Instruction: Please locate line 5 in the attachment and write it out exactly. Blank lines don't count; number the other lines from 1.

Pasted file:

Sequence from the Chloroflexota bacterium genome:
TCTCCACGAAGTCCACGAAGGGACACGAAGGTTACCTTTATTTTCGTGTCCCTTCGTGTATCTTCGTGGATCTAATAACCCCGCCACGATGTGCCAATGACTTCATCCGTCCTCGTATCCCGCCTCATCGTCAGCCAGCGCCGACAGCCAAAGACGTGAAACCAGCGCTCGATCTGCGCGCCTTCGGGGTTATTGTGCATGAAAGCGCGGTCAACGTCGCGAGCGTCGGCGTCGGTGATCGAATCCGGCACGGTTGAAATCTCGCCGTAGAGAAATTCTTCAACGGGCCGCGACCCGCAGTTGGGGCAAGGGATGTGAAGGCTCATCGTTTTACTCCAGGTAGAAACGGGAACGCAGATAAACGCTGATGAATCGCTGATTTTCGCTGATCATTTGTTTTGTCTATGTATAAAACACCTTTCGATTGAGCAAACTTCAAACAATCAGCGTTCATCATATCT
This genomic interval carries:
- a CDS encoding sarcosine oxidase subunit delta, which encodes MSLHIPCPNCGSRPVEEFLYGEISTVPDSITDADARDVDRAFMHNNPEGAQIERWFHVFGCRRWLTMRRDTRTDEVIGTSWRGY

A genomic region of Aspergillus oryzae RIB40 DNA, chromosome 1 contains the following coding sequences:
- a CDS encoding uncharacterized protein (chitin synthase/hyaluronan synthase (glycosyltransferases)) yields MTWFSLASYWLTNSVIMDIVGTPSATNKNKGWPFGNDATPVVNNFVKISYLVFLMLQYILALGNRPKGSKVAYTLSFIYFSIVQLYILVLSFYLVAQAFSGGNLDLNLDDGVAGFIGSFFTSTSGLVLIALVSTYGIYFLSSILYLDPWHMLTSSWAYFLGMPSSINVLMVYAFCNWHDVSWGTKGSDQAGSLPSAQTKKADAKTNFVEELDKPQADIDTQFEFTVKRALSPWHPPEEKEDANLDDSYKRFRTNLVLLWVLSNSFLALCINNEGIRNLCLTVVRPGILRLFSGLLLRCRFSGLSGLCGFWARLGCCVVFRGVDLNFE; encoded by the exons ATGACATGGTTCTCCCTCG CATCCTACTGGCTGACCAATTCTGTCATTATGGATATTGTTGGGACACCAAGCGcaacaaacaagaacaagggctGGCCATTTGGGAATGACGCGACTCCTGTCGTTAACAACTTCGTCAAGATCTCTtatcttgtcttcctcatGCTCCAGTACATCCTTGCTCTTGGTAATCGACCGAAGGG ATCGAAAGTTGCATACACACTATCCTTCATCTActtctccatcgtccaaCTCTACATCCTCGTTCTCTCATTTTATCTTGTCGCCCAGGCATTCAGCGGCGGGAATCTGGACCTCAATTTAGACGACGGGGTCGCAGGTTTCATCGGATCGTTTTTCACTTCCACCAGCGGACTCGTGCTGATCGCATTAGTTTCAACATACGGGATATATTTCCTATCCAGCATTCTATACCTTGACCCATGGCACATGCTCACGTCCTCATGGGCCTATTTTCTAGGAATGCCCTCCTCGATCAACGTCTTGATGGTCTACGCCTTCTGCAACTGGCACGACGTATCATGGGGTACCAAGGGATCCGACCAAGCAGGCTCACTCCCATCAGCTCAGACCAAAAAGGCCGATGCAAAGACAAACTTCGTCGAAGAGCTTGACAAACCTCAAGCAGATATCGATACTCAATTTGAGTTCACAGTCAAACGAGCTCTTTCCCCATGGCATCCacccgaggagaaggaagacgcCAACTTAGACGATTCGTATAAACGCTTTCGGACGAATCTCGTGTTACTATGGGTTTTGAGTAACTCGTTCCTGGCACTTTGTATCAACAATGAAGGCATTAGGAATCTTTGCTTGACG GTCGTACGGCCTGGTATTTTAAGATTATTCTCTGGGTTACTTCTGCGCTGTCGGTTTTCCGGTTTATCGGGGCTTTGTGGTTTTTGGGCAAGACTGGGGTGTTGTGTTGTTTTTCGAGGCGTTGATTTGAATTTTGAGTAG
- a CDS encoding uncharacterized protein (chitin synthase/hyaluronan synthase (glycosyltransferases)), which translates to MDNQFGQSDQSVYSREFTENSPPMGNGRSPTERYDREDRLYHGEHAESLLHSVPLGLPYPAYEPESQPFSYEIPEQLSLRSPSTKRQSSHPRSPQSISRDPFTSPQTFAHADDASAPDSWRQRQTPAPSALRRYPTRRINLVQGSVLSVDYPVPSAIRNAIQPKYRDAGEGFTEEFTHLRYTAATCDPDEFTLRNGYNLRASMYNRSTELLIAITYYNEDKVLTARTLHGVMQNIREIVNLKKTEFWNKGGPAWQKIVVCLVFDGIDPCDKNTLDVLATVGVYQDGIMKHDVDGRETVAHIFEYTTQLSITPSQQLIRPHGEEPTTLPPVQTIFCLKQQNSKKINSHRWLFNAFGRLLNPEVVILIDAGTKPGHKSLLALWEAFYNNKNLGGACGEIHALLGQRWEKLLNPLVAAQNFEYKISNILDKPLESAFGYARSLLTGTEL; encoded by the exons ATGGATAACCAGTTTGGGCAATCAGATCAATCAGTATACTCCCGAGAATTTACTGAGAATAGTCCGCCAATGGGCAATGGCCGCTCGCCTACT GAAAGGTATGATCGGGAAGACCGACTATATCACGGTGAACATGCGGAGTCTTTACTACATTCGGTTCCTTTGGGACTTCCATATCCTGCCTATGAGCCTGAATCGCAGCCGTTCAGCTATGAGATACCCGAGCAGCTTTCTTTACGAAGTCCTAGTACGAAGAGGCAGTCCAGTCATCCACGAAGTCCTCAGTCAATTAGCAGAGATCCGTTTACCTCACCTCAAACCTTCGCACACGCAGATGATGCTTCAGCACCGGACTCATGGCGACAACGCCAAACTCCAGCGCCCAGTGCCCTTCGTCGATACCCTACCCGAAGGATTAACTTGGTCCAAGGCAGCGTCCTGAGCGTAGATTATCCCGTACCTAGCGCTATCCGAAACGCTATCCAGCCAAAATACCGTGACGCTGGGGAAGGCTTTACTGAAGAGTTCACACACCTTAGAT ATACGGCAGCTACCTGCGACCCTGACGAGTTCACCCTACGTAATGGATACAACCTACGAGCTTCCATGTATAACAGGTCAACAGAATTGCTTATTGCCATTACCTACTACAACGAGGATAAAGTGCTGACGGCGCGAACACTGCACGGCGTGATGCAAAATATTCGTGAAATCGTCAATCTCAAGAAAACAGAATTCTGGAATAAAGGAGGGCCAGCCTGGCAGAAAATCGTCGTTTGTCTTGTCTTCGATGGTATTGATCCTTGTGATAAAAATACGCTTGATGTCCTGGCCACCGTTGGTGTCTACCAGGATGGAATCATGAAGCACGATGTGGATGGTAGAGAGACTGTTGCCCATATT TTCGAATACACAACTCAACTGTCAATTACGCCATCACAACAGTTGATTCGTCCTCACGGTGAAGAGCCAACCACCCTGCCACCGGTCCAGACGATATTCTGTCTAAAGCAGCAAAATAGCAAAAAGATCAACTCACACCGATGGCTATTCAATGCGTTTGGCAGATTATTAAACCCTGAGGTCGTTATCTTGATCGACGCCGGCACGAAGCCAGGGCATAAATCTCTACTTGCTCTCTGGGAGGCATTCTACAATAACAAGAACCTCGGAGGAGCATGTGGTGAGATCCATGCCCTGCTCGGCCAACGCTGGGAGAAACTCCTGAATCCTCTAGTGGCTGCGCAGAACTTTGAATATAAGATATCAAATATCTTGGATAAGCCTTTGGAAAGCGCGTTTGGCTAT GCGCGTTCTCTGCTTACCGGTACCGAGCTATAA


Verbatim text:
A genomic region of Aspergillus oryzae RIB40 DNA, chromosome 1 contains the following coding sequences: